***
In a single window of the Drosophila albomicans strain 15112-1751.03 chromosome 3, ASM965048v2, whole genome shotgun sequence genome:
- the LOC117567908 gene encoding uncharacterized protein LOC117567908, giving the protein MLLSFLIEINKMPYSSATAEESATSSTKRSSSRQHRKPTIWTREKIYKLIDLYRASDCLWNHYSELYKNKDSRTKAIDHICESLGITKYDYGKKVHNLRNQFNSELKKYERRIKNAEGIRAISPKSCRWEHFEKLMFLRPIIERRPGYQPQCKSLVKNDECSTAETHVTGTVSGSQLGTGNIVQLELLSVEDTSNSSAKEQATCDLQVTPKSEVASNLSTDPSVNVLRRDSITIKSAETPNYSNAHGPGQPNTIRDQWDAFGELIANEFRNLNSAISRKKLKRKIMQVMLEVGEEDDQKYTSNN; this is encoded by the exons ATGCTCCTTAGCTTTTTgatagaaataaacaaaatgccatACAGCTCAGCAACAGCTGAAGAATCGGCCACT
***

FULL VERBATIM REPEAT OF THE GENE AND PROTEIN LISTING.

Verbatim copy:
In a single window of the Drosophila albomicans strain 15112-1751.03 chromosome 3, ASM965048v2, whole genome shotgun sequence genome:
- the LOC117567908 gene encoding uncharacterized protein LOC117567908, giving the protein MLLSFLIEINKMPYSSATAEESATSSTKRSSSRQHRKPTIWTREKIYKLIDLYRASDCLWNHYSELYKNKDSRTKAIDHICESLGITKYDYGKKVHNLRNQFNSELKKYERRIKNAEGIRAISPKSCRWEHFEKLMFLRPIIERRPGYQPQCKSLVKNDECSTAETHVTGTVSGSQLGTGNIVQLELLSVEDTSNSSAKEQATCDLQVTPKSEVASNLSTDPSVNVLRRDSITIKSAETPNYSNAHGPGQPNTIRDQWDAFGELIANEFRNLNSAISRKKLKRKIMQVMLEVGEEDDQKYTSNN; this is encoded by the exons ATGCTCCTTAGCTTTTTgatagaaataaacaaaatgccatACAGCTCAGCAACAGCTGAAGAATCGGCCACT